learned through doing. To teach science effectively, lessons need to be interactive.

This can be achieved through using interactive smart boards or similar technology,

group and peer discussions, experiments and investigations, as well as physical
demonstrations (using bodies to show a concept, such as the formation and

breaking of molecules in a chemistry unit). To teach science and get students

interested in it, teachers need to draw in as many world connections as possible. If

students can understand why it is important that they learn something because it is

relative to their life, they are more likely to remember it. There are two approaches

to teaching a concept. Either you can introduce the concepts and then demonstrate

how they work, or the reverse; you can demonstrate something and then explain

how it works. The second way can prove to be more effective for the students, as

they are forced to examine the experiment and figure out why something happened

using scientific language and inquiry. This way, the students are more likely to

remember the concepts, instead of regurgitating information for a final test. While a

teacher can choose the method in which they want to teach, they must address the

fundamental concepts of science through all avenues of science; matter, energy,

systems and interactions, structure and function, sustainability and stewardship, as

well as change and continuity. A teacher should teach science as if the world can be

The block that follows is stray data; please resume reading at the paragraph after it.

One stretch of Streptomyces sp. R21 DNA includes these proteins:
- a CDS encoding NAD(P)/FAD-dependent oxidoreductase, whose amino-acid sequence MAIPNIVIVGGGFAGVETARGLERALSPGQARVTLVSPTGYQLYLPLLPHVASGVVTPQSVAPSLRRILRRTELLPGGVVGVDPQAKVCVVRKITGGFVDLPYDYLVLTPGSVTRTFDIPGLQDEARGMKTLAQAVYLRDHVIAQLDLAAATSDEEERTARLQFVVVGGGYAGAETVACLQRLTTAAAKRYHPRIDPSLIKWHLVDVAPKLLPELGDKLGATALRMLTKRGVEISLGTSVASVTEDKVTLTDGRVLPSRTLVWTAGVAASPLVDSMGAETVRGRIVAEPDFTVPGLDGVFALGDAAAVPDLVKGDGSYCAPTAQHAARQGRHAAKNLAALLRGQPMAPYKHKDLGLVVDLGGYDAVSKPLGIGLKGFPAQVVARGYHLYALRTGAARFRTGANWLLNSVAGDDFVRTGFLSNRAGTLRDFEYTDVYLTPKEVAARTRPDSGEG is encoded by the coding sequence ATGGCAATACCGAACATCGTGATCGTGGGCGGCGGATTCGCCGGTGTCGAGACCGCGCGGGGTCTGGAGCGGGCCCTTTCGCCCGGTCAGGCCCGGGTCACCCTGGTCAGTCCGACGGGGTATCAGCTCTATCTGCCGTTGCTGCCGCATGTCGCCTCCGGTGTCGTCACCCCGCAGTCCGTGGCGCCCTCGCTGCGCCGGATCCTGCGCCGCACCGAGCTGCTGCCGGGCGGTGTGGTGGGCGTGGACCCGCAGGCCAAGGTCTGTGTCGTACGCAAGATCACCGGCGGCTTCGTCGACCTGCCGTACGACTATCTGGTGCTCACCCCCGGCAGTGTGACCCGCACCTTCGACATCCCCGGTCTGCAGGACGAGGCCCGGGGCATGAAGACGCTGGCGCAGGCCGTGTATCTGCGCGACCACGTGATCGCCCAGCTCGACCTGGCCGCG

changed with it.

Regardless of the grade or level that is being taught, there will always be

students who dislike science for a multitude of different reasons. These can include,

but are not limited to, a fear of being wrong, a teacher who did not believe in them,

someone who put them down or told them they are not good enough or for some

other reason. It is still the responsibility of the teacher to teach them, and personally

I believe it is the role of the teacher to show that science is exciting, interesting and
definitely worthwhile to learn. While it is easy enough to say, it is much more

difficult to do. To instill these values in the students a teacher must

1. Create an inviting atmosphere where the students feel safe

2. Create an inclusive classroom where every opinion and answer is free from


3. Use a variety of teaching methods to teach topics so that everyone can learn

equally, as everyone learns differently

4. Create interactive lessons that use a variety of technologies

5. Approach topics with a positive and encouraging attitude

In conclusion, everyone has had different experiences in their lives that will

shape who they are as a teacher. It is important that we remember how we

persevered through those experiences and became the people we are today, with a

love for science. As a teacher, we need to assess each class and each student to figure

out the strengths and weaknesses and as well as how to properly address them

through different teaching styles and techniques so that every student benefits. I

aim to inspire and instill core scientific values into each of my students through as

many avenues as possible.

Works Cited
Oxford Living Dictionaries . (n.d.). Retrieved September 16, 2017, from

The Ontario Curriculum Grades 9 and 10 Science. (2008). Retrieved September 16,
2017, from